In Jeremiah 4:11-12 we read, “At that time it will be said to this people and to Jerusalem, ‘A hot wind from the bare heights in the desert toward the daughter of my people, not to winnow or cleanse, a wind too full for this comes for me.’ Now it 13 war1is I who speak in judgment upon them.” Commenting on this verse, Martens tells us, “Initially compared to a lion, the speed of the oncoming army is now compared to a scorching wind (4:11). Gentle breezes blow in Palestine from the northwest, but sometimes a wind known as a sirocco sweeps in from the east, fierce with sandstorms. Too strong for winnowing, it carries away both the grain and the chaff, the good and the bad.”[1] This is what Judah had to look forward to.

Herman Wouk wrote a famous novel entitled the “Winds of War.”  Some of you might remember the motion picture and TV mini-series! I’m not sure where the idea of “winds of war” came from but it sure is appropriate for what was about to fall upon the unbelieving Jews in Jeremiah’s day. The enemies from the north were coming! Craigie had some interesting insights about this. He is commenting on the Prophet Nahum and the similar warning he gave to the Northern Kingdom. He wrote, “Some books, although they may be read in the comfort of the living-room, contain such passionate and violent sentiments that they create a sense of unease in the reader’s frame of mind. Nahum is such a book: the winds of war blow through its pages and its undertones are those of violence and vengeance. This is not a tasteful book, not an easy one to comprehend in the calmness of the study; in order to understand its force and power, one must first attempt to enter Nahum’s world.”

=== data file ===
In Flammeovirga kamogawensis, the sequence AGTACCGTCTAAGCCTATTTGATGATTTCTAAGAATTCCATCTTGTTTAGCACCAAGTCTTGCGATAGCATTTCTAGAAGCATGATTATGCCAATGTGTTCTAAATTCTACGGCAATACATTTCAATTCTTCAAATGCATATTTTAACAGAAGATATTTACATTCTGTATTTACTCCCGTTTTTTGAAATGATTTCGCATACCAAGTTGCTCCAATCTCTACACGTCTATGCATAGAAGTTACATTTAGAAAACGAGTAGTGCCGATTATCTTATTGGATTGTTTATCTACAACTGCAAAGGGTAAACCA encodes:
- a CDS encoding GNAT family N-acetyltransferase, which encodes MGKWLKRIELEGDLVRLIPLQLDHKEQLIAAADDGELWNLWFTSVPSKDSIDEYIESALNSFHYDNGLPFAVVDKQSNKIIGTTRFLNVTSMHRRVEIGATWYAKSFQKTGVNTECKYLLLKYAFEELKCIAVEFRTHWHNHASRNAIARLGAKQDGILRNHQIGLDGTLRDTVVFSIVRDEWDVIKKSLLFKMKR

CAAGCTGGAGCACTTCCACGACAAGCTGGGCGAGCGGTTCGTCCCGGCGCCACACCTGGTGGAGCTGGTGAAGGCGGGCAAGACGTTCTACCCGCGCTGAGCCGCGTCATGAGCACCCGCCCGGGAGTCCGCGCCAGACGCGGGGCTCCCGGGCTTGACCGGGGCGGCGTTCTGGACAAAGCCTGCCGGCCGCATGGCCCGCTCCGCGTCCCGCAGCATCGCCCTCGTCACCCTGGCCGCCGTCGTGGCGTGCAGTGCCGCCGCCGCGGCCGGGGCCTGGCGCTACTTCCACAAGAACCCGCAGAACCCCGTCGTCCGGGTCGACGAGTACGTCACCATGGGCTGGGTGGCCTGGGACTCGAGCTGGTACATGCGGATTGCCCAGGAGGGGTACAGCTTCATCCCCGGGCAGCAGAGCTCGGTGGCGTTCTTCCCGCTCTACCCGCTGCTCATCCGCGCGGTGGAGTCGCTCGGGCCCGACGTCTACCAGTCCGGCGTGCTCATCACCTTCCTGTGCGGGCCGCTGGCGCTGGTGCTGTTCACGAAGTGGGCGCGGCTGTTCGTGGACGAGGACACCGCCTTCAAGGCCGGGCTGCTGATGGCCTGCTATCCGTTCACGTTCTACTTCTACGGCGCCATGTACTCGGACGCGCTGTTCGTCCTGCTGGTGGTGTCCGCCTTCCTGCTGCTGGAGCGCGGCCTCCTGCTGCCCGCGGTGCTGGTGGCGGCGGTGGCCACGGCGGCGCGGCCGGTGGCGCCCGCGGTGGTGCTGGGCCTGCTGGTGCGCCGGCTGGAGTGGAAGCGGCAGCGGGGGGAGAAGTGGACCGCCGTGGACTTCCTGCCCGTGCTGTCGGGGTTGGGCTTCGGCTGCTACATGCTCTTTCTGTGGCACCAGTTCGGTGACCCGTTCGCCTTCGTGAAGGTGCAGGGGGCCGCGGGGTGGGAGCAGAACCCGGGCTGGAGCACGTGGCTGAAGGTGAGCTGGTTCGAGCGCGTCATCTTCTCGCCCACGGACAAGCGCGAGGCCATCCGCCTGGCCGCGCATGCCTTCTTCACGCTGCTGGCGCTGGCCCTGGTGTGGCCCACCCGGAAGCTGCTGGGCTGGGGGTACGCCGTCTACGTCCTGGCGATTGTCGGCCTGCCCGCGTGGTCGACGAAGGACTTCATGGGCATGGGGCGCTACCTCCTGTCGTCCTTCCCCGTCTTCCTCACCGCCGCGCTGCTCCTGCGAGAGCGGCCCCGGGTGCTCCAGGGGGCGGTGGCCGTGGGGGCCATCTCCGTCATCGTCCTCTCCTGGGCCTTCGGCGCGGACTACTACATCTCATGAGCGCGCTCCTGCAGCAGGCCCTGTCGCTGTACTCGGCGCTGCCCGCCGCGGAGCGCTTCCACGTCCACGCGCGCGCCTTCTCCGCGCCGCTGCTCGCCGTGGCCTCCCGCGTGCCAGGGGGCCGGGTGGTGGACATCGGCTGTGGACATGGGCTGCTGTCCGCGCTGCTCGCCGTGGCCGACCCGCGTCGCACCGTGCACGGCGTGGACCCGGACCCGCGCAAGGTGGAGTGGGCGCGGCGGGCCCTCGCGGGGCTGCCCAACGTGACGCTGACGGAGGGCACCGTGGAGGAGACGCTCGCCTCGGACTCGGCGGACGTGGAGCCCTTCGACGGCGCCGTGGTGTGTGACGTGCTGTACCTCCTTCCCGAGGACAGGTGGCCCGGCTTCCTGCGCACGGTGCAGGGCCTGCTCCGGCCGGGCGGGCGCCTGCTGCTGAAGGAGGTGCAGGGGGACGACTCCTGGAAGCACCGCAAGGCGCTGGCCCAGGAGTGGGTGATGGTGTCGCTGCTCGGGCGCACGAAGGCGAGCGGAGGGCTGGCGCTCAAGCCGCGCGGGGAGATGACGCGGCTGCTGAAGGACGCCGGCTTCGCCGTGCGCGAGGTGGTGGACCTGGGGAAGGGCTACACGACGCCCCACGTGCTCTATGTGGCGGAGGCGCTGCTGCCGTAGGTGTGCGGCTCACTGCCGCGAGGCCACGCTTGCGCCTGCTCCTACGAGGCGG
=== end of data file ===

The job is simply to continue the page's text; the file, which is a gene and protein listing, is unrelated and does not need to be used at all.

The world in which Nahum prophesied against the oncoming war with Assyria was similar to the world in which Jeremiah warned Judah. Craigie continues his comments, “Just as Nazi Germany still evokes the images of terror in the minds of those Jewish people who survived the holocaust, so too in Nahum’s world Assyria was the embodiment of human evil and terror. Of all the oppressive imperial powers that have stained the pages of human history from the past to the present, Assyria claims a place of pre-eminence among evil nations. It was a nation with a long history, but during the first millennium b.c. it embarked upon a path of imperial expansion which knew no limitations of human decency and kindness. And among the many nations that experienced Assyria’s cruelty, its invasion of territory and its ruthless military methods, the small state of Judah was but one.”[2] The very people God delivered from abuse at the hands of the Egyptians are now subjected to the worst treatment imaginable at the hands of the Assyrians and Babylonians.

[1] E. A. Martens, Jeremiah, Believers Church Bible Commentary (Scottdale, PA: Herald Press, 1986), 61–62.

[2] Peter C. Craigie, Twelve Prophets, vol. 2, The Daily Study Bible Series (Louisville, KY: Westminster John Knox Press, 1984), 58.